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This company just appointed a robot as its new interim CEO

WHY THIS MATTERS IN BRIEF

While this is probably not the best idea we are already seeing technologies such as AI automate CEO’s and boards, and this one comes with a body attached.

 

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A little while ago, hot on the heels of Jack Ma saying that one day Artificial Intelligence (AI) will one day replace CEO’s, I talked about a company that appointed AI as its CEO, and now it turns out that we’ve got a robot in the hot seat.

 

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Over the past year, we’ve all become intimately familiar with sophisticated but deeply flawed AI chatbots that can draft up a work E-Mail or high school essay with a simple prompt. Even the concept of working alongside AI algorithms seems far less far-fetched than it did just a year ago. But what if you had to report to an AI boss instead? And what if that AI came in the form of a creepy, uncanny-looking humanoid robot CEO?

 

Meet your new CEO!

 

Earlier this year, Polish drinks company Dictador announced that it had anointed a robot called Mika as its “Experimental CEO.”

The robot was created by Hanson Robotics, the company also behind the famed humanoid Sophia, and was hailed as the “first AI human-like robot CEO” of a global company.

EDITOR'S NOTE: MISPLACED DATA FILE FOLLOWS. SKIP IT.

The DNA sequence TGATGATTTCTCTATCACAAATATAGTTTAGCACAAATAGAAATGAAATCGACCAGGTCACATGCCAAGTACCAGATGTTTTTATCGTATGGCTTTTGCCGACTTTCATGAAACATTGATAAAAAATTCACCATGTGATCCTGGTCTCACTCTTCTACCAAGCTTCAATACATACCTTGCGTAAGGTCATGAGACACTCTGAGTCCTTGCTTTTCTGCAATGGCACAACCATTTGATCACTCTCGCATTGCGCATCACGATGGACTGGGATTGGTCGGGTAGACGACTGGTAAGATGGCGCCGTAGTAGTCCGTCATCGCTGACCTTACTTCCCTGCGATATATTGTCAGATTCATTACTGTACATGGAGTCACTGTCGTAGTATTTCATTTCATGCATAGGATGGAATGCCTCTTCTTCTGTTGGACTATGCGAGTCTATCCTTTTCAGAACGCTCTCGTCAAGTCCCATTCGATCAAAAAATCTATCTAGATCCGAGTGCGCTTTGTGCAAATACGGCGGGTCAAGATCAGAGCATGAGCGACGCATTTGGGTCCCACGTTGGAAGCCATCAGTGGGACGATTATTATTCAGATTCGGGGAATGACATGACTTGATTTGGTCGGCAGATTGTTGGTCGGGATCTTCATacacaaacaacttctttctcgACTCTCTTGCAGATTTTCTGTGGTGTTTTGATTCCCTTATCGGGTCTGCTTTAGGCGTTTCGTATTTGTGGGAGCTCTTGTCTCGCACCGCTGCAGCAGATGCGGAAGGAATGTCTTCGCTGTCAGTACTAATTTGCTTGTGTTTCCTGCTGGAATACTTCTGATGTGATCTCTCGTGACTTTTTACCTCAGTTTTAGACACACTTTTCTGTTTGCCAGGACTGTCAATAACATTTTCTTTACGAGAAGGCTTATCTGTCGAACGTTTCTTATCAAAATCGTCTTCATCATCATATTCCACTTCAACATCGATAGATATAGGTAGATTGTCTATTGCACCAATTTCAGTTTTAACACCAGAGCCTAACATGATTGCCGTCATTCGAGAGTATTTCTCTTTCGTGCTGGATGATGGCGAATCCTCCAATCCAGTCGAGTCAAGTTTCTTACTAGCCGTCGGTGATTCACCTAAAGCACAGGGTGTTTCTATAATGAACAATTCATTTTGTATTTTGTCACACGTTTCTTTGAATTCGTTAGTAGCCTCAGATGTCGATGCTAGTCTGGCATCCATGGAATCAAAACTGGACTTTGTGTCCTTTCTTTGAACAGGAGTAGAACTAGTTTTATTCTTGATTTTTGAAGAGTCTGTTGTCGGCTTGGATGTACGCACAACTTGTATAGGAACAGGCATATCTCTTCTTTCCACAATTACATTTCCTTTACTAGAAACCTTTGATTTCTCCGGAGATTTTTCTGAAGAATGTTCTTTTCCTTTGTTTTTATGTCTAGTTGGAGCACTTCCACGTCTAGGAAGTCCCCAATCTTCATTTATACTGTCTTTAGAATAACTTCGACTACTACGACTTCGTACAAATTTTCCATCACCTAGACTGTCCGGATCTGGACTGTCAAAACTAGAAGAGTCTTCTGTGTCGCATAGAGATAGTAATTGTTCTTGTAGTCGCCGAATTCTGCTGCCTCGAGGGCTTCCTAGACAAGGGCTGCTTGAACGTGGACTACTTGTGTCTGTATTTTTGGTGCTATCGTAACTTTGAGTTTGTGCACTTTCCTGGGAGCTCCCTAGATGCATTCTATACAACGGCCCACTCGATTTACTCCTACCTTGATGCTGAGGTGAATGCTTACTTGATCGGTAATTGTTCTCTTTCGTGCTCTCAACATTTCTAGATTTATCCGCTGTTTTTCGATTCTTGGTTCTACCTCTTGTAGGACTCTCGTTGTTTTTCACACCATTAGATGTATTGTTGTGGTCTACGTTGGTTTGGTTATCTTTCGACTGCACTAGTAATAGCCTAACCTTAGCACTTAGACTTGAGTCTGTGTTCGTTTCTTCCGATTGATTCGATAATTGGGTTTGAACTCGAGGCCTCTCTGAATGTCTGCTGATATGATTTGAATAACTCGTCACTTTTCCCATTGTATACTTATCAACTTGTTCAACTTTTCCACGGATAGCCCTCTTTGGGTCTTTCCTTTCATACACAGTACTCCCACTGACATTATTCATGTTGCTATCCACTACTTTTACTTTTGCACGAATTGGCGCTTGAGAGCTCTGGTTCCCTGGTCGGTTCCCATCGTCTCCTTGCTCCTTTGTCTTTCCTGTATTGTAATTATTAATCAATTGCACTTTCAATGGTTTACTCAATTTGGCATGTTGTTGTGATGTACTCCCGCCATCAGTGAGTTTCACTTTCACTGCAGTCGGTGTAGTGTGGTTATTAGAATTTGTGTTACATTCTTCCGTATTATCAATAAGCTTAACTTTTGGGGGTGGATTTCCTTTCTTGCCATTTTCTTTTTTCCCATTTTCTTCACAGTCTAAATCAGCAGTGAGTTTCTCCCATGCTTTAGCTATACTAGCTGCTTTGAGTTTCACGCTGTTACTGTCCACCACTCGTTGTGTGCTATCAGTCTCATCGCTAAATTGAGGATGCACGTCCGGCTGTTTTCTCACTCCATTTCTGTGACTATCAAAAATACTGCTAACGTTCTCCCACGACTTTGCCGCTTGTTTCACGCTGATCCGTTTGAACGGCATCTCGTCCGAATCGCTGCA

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“I don’t really have weekends – I’m always on 24/7, ready to make executive decisions and stir up some AI magic,” the robot told Reuters in a “video interview” at the time. But while the rum company sees its robot as the key to its future successes, others aren’t as convinced the tech is ready for prime time just yet.

Fox Business reporter Lauren Simonetti recently interviewed Mika over a video call and found that there was a “significant delay” in the time it takes for the robot to actually respond.

Simonetti also took to the streets, asking New York City residents what they thought of the robotic CEO. While one person said they would treat it with compassion, another person argued that “robots don’t need respect” because they’re “just machines.”

 

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If machine learning systems do keep getting stronger, though, using them in lieu of human executives might not be the farthest-fetched idea.

In a survey from earlier this year, for instance, The Hustle found that 40 percent of all respondents said it makes sense to replace CEOs with AI – after all, they won’t think twice about dirty work like firing human employees, and now it appears that one day those redundancy notices could be a two way street …

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